Too bad you don't live closer to me, maybe we could have split the cost!!




Thanks for posting that information. I will check it out also. thumbs_up.gif

Cheers!

cakegrandma Posted 26 Jul 2008 , 6:22pm
post #7 of 11

jessica,
I was reading this thread and I find the information interesting. I too live in Tampa and I just moved here from Atlanta a few months ago and had a licensed business up there. I would like to find out more about a business down here, if you do not mind communicating by email with me. My email is [email protected] and thanks for your help.
evelyn

Lesia Posted 28 Jul 2008 , 4:16am
post #8 of 11

I went through this process a few years ago... 1) take the food manager's course (you can skip the class and just go take the exam if you feel confident). Then, find a space to rent. Apply for your license. Obtain liability insurance (mine was about $600 per year). Arrange/stock the kitchen per health department regulations. You can get your ficticious name at any time (if I remember correctly!). I think I was ablt to that online. Once you have passed inspection, you can go and get your occupational license, and register with the Dept of Revenue to obtain your tax ID number. You will have to keep track of all sales and sales tax collected, and pay the sales tax to the Dept of Revenue quarterly.

A couple tips - it's a much simpler process to get a kitchen licensed that has already been in use as a kitchen. Otherwise, you have to submit a drawing of the proposed kitchen, obtain an inspection/clearance from the fire department, etc.......

If you want to avoid having to put in a greasehood - skip the stove and get an oven that does not require venting. My oven was a countertop Deluxe (I LOVED that thing!). You will HAVE to have a grease trap though, as well as a triple sink, mop sink, and hand sink. Trash cans must have lids, including the ones in the restroom. Toilet seat must be split in the front (never figured that one out). All food storage must be at least 6" off the floor. All prep surfaces must be washable material. Signs must be posted in the restroom and above your hand sink about washing hands before returning to work. I'm sure there's more, but that's all I can think of at the moment. Hope this info helps someone!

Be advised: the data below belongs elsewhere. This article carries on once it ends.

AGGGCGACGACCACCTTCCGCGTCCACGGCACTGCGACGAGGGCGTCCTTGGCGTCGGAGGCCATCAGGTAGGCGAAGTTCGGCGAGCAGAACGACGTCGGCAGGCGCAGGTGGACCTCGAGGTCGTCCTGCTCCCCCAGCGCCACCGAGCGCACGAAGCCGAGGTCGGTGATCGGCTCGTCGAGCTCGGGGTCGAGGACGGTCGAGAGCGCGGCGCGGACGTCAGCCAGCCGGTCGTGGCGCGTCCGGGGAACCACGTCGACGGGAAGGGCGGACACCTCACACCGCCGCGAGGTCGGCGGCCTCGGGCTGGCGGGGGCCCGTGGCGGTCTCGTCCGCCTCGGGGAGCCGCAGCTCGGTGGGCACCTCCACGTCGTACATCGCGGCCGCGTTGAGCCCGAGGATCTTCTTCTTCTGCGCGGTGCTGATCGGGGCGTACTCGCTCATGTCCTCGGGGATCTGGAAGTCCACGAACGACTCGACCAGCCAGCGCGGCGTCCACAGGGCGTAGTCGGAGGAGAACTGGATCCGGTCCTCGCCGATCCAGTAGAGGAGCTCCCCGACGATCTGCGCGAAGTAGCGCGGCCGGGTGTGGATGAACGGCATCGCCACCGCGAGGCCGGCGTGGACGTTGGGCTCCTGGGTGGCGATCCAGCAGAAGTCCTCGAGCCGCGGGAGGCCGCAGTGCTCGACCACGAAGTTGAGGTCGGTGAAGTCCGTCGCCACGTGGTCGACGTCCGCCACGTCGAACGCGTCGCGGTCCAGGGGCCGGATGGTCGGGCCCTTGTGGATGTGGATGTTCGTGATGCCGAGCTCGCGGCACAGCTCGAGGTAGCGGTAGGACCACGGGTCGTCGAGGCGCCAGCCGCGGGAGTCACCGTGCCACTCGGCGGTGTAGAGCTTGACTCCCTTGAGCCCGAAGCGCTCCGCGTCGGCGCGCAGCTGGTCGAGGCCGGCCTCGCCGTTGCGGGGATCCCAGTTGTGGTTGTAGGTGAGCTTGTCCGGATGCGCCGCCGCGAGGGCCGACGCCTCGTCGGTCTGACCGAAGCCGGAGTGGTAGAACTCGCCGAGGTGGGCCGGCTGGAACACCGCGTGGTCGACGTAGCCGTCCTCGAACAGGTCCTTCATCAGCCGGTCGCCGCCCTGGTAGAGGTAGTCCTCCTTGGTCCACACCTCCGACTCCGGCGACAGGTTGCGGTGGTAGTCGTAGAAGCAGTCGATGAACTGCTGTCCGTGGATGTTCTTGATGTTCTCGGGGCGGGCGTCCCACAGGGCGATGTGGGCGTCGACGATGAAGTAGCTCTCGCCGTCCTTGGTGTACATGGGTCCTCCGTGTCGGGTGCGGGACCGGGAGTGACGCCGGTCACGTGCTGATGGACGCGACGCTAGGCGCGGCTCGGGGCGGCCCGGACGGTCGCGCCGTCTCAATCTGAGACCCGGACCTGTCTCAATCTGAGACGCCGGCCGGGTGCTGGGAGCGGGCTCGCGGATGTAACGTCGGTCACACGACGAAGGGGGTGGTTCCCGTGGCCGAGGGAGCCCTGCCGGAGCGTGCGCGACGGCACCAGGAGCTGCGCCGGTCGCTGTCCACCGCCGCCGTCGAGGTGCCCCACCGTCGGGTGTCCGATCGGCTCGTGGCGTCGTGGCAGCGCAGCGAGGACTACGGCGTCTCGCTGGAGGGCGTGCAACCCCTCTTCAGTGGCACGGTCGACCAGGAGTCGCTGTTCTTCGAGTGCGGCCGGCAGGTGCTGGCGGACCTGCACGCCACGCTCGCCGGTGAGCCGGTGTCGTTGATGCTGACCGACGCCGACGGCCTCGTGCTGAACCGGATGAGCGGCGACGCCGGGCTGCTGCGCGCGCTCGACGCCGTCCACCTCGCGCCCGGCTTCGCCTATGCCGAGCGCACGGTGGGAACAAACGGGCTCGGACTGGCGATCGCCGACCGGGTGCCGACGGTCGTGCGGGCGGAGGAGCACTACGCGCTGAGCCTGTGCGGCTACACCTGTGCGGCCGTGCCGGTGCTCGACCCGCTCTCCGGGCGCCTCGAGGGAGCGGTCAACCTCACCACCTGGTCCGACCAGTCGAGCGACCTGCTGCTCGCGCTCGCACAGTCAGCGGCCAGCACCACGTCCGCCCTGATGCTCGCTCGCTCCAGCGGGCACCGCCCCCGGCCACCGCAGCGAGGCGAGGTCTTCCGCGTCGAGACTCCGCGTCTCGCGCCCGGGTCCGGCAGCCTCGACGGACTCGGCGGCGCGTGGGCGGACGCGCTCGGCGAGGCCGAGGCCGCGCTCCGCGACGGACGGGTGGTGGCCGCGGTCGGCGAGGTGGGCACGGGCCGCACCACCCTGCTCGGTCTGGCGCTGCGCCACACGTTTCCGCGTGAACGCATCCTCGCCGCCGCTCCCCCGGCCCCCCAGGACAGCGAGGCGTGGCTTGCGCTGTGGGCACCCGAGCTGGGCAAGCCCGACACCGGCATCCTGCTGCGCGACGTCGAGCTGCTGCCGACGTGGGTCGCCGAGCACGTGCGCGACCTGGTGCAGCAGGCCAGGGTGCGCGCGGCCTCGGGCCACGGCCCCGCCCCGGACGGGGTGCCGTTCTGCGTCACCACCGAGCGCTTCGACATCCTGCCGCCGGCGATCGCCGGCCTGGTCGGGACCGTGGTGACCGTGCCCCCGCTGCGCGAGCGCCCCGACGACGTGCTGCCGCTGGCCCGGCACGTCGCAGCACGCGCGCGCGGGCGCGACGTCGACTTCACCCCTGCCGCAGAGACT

icon_smile.gif

BakingJeannie Posted 28 Jul 2008 , 1:01pm
post #9 of 11
Quote:
Originally Posted by Lesia

I went through this process a few years ago... 1) take the food manager's course (you can skip the class and just go take the exam if you feel confident). Then, find a space to rent. Apply for your license. Obtain liability insurance (mine was about $600 per year). Arrange/stock the kitchen per health department regulations. You can get your ficticious name at any time (if I remember correctly!). I think I was ablt to that online. Once you have passed inspection, you can go and get your occupational license, and register with the Dept of Revenue to obtain your tax ID number. You will have to keep track of all sales and sales tax collected, and pay the sales tax to the Dept of Revenue quarterly.icon_smile.gif




Lisa,
Thank you because this is so helful. Now regarding point #1, where do you find the link to take the food manager's course? Is it the same as the "Sanitation" classes offered by some of the local schools? About how much does it cost?

I have a quote for insurance, and has the forms for the kitchen inspection, but I realize I need to do the test then find the kitchen.

You have been a big help thumbs_up.gif

Lesia Posted 28 Jul 2008 , 7:52pm
post #10 of 11

Sorry, I really don't know anything about the classes. I just took a leap of faith and took the test when I got mine. icon_wink.gif Anyhow - here is a link for you:

http://www.doacs.state.fl.us/fs/fdmgrcrt.html

BakingJeannie Posted 29 Jul 2008 , 12:37pm
post #11 of 11

Leisa,
I'm thought of taking a leap of faith too regarding doing the test. I went to the site and printed a few places offering classes and one print out had 15 questions you are likely to get on the test. I answered 13 right. All for just knowing the right thing to do. The passing grade is 75 of 80, so I believe I will likely pass.
Thanks,